Don Davis has been the Forum Communications Minnesota Capitol Bureau chief since 2001, covering state government and politics for two dozen newspapers in the state. Don also blogs at Capital Chatter on Areavoices.
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ST. PAUL -- Minnesota state representatives voted Friday to protect children from some toxic chemicals. They approved on a 113-13 vote a measure to ban companies from intentionally putting formaldehyde in child care products. They backed a second bill 115-11 to keep bisphenol A out of baby and toddler food containers in the state. Rep. John Persell, DFL-Bemidji, offered the formaldehyde bill because the substance is toxic and can cause cancer. "A 1-ounce dose will kill a human being," Persell said. The bill deals with items such as skin care products. Rep.
ST. PAUL -- Minnesota state representatives approved 70-64 a health-care spending bill late Monday without knowing how it would affect hospitals around the state. Most Democrats favored the bill while most Republicans opposed it. Highlighting debate was an amendment by Representative Will Morgan, DFL-Burnsville, that the Democrat-controlled House put on the overall bill to change how funding would be distributed to hospitals. Time after time when Republican lawmakers asked Morgan how his amendment would affect hospitals.
ST. PAUL -- Minnesota senators opted to spend $383 million on economic development opportunities, with an emphasis on creating jobs. Money would be spent on programs ranging from those designed to create jobs to attracting movie producers to improving worker training. On Friday, senators voted 38-25 to boost spending to provide "the tools to actually create jobs," Senator David Tomassoni, DFL-Chisholm, said, predicting thousands would find employment and would get better employment.
Education funding, the largest single part of the Minnesota budget, would rise $550 million in the next two years under a House Democratic plan being debated this afternoon and tonight. Early-childhood education, including funding all-day kindergarten statewide, is the foundation of the $15.7 billion, two-year plan. "We are going to get every single child to the starting line on time," said Rep.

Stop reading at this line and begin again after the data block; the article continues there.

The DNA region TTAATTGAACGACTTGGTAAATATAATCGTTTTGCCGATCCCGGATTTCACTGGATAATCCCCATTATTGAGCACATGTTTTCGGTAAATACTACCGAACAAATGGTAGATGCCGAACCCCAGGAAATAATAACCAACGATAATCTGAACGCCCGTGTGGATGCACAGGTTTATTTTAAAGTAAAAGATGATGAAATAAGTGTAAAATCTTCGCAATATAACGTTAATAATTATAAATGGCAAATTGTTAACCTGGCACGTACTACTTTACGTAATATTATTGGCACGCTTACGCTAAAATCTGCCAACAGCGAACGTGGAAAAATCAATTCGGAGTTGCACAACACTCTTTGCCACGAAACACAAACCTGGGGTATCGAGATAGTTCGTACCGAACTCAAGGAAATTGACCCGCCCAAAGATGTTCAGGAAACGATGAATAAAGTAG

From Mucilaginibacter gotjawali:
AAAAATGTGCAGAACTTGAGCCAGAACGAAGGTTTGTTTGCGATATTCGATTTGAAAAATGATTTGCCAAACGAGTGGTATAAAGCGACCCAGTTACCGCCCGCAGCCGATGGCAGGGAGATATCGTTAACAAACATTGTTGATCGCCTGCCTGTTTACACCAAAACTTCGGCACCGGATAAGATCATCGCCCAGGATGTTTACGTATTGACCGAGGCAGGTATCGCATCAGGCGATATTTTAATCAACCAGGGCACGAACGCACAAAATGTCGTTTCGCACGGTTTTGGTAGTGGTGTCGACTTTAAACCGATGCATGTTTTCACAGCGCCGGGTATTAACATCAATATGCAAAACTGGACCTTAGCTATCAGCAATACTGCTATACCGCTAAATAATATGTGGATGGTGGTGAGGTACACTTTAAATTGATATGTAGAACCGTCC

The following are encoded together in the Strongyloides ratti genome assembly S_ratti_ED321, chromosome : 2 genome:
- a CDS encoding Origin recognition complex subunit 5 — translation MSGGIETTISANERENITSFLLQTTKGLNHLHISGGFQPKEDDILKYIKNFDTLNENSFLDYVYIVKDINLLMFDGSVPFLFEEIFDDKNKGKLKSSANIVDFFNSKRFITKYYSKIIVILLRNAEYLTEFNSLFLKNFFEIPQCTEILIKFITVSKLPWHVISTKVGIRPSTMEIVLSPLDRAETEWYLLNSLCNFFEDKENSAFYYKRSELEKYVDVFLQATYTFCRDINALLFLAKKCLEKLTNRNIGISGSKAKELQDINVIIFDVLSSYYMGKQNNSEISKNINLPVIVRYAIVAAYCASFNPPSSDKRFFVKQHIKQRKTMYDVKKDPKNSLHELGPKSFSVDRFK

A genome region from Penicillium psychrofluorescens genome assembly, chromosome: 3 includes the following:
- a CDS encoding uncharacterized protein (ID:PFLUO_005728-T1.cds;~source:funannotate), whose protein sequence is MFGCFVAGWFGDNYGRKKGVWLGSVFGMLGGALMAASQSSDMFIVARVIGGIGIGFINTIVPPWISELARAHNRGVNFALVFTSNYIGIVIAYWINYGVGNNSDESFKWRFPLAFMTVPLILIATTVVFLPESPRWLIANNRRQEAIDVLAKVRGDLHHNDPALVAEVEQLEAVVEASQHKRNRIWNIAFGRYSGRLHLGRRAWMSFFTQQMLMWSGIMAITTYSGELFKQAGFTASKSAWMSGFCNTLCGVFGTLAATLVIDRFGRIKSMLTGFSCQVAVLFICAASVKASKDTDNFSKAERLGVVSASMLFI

ST. PAUL -- Communities across Minnesota should pressure lawmakers to support a public works funding bill, its House sponsor says. "I think those local communities absolutely have a vested interest in this bill," Representative Alice Hausman, DFL-St.
The sponsor of the Minnesota House public works funding bill says it would help Minnesota continue its recovery from recession. Rep. Alice Hausman, DFL-St. Paul, today unveiled House Democrats' bill to fund construction projects such as those dealing with state-run colleges and universities, transportation, housing, economic development, sewer systems, flood prevention and the Capitol building. "As Minnesota's economy continues to recover, this bill will go a long way to helping put people to work while improving and preserving our critical statewide infrastructure repairs," Hausman said.
ST. PAUL -- Minnesotans will be able to shop for health insurance through a state marketplace beginning October 1, but may not see savings for a couple of years. Minutes after Governor Mark Dayton Wednesday signed a bill into law establishing the marketplace, to be known as MNsure, he said that it eventually will save Minnesotans money, but not until 2015 or later. Many cost savings will come from a shift in how Minnesotans get health care, the governor said.